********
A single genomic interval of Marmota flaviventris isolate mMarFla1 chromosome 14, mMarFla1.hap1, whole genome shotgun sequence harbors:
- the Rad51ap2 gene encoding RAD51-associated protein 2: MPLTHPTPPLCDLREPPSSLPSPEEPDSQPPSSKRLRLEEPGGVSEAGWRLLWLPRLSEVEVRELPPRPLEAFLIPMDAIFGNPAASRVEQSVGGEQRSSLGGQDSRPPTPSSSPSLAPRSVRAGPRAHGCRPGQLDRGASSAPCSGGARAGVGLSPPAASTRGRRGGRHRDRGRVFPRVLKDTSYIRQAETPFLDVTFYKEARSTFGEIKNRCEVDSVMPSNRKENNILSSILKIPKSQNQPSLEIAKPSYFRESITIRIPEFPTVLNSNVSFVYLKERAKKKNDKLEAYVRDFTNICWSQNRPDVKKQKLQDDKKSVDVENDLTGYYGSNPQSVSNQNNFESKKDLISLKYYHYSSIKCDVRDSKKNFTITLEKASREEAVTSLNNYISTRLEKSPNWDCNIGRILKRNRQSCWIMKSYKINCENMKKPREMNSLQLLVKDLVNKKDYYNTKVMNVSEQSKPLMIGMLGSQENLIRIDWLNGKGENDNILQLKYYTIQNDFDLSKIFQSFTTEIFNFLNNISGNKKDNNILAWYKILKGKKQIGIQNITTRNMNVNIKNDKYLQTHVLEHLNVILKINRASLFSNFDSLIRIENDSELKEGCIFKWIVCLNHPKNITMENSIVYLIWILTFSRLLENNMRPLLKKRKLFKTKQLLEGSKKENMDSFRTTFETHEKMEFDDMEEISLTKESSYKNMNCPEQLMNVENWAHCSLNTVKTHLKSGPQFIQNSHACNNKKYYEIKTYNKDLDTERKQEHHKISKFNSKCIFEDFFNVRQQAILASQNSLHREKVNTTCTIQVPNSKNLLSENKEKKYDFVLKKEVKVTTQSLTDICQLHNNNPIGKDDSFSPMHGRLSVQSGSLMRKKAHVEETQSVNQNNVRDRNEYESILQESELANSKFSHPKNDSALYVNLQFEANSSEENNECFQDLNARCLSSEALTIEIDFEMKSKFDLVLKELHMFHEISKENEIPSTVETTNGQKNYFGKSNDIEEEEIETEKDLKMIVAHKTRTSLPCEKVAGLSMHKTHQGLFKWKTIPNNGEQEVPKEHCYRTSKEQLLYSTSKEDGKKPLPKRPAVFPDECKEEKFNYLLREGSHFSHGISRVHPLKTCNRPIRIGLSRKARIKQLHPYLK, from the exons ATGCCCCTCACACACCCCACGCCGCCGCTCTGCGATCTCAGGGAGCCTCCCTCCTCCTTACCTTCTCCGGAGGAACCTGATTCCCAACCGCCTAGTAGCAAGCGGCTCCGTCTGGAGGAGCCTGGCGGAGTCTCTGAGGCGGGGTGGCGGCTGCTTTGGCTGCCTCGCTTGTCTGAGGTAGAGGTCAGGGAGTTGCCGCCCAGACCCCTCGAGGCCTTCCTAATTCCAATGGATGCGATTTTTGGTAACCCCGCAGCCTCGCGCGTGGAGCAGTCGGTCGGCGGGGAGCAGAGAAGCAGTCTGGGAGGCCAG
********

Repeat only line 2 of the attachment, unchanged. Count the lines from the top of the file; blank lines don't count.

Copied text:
- the Rad51ap2 gene encoding RAD51-associated protein 2: MPLTHPTPPLCDLREPPSSLPSPEEPDSQPPSSKRLRLEEPGGVSEAGWRLLWLPRLSEVEVRELPPRPLEAFLIPMDAIFGNPAASRVEQSVGGEQRSSLGGQDSRPPTPSSSPSLAPRSVRAGPRAHGCRPGQLDRGASSAPCSGGARAGVGLSPPAASTRGRRGGRHRDRGRVFPRVLKDTSYIRQAETPFLDVTFYKEARSTFGEIKNRCEVDSVMPSNRKENNILSSILKIPKSQNQPSLEIAKPSYFRESITIRIPEFPTVLNSNVSFVYLKERAKKKNDKLEAYVRDFTNICWSQNRPDVKKQKLQDDKKSVDVENDLTGYYGSNPQSVSNQNNFESKKDLISLKYYHYSSIKCDVRDSKKNFTITLEKASREEAVTSLNNYISTRLEKSPNWDCNIGRILKRNRQSCWIMKSYKINCENMKKPREMNSLQLLVKDLVNKKDYYNTKVMNVSEQSKPLMIGMLGSQENLIRIDWLNGKGENDNILQLKYYTIQNDFDLSKIFQSFTTEIFNFLNNISGNKKDNNILAWYKILKGKKQIGIQNITTRNMNVNIKNDKYLQTHVLEHLNVILKINRASLFSNFDSLIRIENDSELKEGCIFKWIVCLNHPKNITMENSIVYLIWILTFSRLLENNMRPLLKKRKLFKTKQLLEGSKKENMDSFRTTFETHEKMEFDDMEEISLTKESSYKNMNCPEQLMNVENWAHCSLNTVKTHLKSGPQFIQNSHACNNKKYYEIKTYNKDLDTERKQEHHKISKFNSKCIFEDFFNVRQQAILASQNSLHREKVNTTCTIQVPNSKNLLSENKEKKYDFVLKKEVKVTTQSLTDICQLHNNNPIGKDDSFSPMHGRLSVQSGSLMRKKAHVEETQSVNQNNVRDRNEYESILQESELANSKFSHPKNDSALYVNLQFEANSSEENNECFQDLNARCLSSEALTIEIDFEMKSKFDLVLKELHMFHEISKENEIPSTVETTNGQKNYFGKSNDIEEEEIETEKDLKMIVAHKTRTSLPCEKVAGLSMHKTHQGLFKWKTIPNNGEQEVPKEHCYRTSKEQLLYSTSKEDGKKPLPKRPAVFPDECKEEKFNYLLREGSHFSHGISRVHPLKTCNRPIRIGLSRKARIKQLHPYLK, from the exons ATGCCCCTCACACACCCCACGCCGCCGCTCTGCGATCTCAGGGAGCCTCCCTCCTCCTTACCTTCTCCGGAGGAACCTGATTCCCAACCGCCTAGTAGCAAGCGGCTCCGTCTGGAGGAGCCTGGCGGAGTCTCTGAGGCGGGGTGGCGGCTGCTTTGGCTGCCTCGCTTGTCTGAGGTAGAGGTCAGGGAGTTGCCGCCCAGACCCCTCGAGGCCTTCCTAATTCCAATGGATGCGATTTTTGGTAACCCCGCAGCCTCGCGCGTGGAGCAGTCGGTCGGCGGGGAGCAGAGAAGCAGTCTGGGAGGCCAG